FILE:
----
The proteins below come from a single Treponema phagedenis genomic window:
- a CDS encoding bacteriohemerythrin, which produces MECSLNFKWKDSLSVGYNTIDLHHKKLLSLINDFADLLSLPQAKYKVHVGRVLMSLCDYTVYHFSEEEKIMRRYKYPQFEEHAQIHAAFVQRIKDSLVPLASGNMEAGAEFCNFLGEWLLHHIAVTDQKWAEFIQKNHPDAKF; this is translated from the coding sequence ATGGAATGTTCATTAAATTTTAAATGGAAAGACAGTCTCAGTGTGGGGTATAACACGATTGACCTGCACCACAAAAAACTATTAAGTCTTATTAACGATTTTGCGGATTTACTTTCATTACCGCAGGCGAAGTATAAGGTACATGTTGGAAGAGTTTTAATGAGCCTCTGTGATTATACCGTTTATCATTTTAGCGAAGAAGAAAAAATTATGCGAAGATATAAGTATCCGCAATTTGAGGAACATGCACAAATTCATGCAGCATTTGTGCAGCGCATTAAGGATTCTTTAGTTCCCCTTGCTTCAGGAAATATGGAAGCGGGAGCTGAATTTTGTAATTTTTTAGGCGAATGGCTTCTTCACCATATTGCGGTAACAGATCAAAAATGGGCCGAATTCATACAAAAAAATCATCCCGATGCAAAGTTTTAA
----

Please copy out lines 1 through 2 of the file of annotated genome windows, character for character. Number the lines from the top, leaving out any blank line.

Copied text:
The proteins below come from a single Treponema phagedenis genomic window:
- a CDS encoding bacteriohemerythrin, which produces MECSLNFKWKDSLSVGYNTIDLHHKKLLSLINDFADLLSLPQAKYKVHVGRVLMSLCDYTVYHFSEEEKIMRRYKYPQFEEHAQIHAAFVQRIKDSLVPLASGNMEAGAEFCNFLGEWLLHHIAVTDQKWAEFIQKNHPDAKF; this is translated from the coding sequence ATGGAATGTTCATTAAATTTTAAATGGAAAGACAGTCTCAGTGTGGGGTATAACACGATTGACCTGCACCACAAAAAACTATTAAGTCTTATTAACGATTTTGCGGATTTACTTTCATTACCGCAGGCGAAGTATAAGGTACATGTTGGAAGAGTTTTAATGAGCCTCTGTGATTATACCGTTTATCATTTTAGCGAAGAAGAAAAAATTATGCGAAGATATAAGTATCCGCAATTTGAGGAACATGCACAAATTCATGCAGCATTTGTGCAGCGCATTAAGGATTCTTTAGTTCCCCTTGCTTCAGGAAATATGGAAGCGGGAGCTGAATTTTGTAATTTTTTAGGCGAATGGCTTCTTCACCATATTGCGGTAACAGATCAAAAATGGGCCGAATTCATACAAAAAAATCATCCCGATGCAAAGTTTTAA